Mutant Mudds Review
In its first year, the Nintendo eShop has turned out some right corkers, from creative offerings such as Pullblox and Dillon’s Rolling Western to rejuvenated classics that pop out of their original 2D fixtures.
We’d be pushed to call it a success at this early stage but compared to the Wii and DSi’s attempts at digital downloads, things look far more promising for the 3D handheld.
So Renegade Kid’s Mutant Mudds is actually a fitting addition to the eShop – an original title that mixes new ideas with old platforming tropes and pixel junky presentation.
Borrowing elements from the platformer greats of yore, Mutant Mudds‘ levels are short stretches crammed full of death traps, well-placed enemies pacing their designated grounds, and jumps that would have Mario quaking in his brown boots.
Armed with a water pistol and a jetpack activated by hitting the jump button while in mid-air, perilous hero Max is capable of manoeuvres his forbearers could have only dreamt of.
You’ll use both to pick off goomba-like Mudds that crawl along the floor and others that float through the air. Even the colossal grinning stone Mudds that block your path share a striking resemblance to the faced stone Twomps.
Then there’s an added 3D twist. Rather than traversing along one lone path, levels will send Max hurting towards the foreground where his 12-bit details can be seen up close or fired into the background.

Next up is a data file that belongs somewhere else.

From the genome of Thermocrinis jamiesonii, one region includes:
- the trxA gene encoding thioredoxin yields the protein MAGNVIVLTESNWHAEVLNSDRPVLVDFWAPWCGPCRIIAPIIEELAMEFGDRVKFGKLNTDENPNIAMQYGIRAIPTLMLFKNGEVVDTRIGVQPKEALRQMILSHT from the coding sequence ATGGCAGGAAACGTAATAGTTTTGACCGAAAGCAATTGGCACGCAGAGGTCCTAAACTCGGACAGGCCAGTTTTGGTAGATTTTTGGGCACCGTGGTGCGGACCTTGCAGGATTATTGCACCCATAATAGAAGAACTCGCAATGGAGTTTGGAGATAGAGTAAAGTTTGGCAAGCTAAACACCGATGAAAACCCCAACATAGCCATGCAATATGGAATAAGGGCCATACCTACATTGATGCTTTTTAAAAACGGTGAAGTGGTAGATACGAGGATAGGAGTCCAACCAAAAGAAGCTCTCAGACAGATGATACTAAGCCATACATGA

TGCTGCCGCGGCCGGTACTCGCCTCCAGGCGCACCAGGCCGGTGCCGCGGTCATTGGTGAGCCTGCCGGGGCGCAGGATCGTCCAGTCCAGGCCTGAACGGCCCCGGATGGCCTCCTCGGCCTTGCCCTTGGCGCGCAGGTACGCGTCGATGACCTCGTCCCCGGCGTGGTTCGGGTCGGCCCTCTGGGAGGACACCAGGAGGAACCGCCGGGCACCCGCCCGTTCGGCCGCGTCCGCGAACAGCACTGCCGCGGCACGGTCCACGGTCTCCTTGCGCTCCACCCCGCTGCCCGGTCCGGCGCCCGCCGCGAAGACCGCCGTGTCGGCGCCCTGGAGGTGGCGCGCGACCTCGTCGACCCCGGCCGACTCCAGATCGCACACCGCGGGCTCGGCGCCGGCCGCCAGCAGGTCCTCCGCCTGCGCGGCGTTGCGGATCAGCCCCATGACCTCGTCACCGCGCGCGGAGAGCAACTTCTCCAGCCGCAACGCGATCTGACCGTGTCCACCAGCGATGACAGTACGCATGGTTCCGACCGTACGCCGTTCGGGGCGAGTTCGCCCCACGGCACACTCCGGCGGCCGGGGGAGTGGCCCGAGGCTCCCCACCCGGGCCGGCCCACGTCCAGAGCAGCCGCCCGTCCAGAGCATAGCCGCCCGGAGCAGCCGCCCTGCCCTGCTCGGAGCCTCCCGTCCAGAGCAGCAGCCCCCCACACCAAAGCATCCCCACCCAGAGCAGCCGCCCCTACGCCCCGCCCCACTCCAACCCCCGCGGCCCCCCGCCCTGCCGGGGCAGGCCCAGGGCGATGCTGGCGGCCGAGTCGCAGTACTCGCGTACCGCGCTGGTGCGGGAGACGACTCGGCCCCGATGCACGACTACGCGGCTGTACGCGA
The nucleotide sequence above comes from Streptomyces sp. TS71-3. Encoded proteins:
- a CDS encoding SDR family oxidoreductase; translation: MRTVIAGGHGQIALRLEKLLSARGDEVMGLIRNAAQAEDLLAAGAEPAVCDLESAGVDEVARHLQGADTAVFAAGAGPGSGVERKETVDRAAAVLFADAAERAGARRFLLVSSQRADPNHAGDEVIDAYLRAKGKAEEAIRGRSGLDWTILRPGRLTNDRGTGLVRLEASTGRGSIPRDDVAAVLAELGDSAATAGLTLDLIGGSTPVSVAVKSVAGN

Its homage to the 16-bit generation means Mutant Mudds inherits much of the difficulty that has made recent games seem far more forgiving. Each level is locked into a four-minute timer and with no recovery items available and insta-kill spikes scattered everywhere, studying your approach becomes routine.
Mutant Mudds isn’t likely to earn any new converts then but veterans of the genre will be sent into a euphoric state of nostalgic bliss.
Renegade’s “12-bit” visuals are boldly old-school and the 3D effect helps indicate details in the fore and backgrounds. This style is lovingly married with the game’s chiptune soundtrack that sounds like it’s being pumped out of the speaker of a chunky old Game Boy.
Besting the game will open up G-Land and V-Land portals hidden in the existing levels, both decorated in the style of the Game Boy’s monochrome colours and the Virtual Boy’s red and black scheme respectively.
Mutant Mudds is so invested in its old-school aesthetic that it’s hard to recommend it to everybody. It’s a game to be appreciated by those who’ve fired shots from the barrel of Mega Man’s hand cannon. Those who prefer to see Mario bolting left to right rather than flipping around in all directions. For those few, it’ll be another curious £8.10 price tag well spent.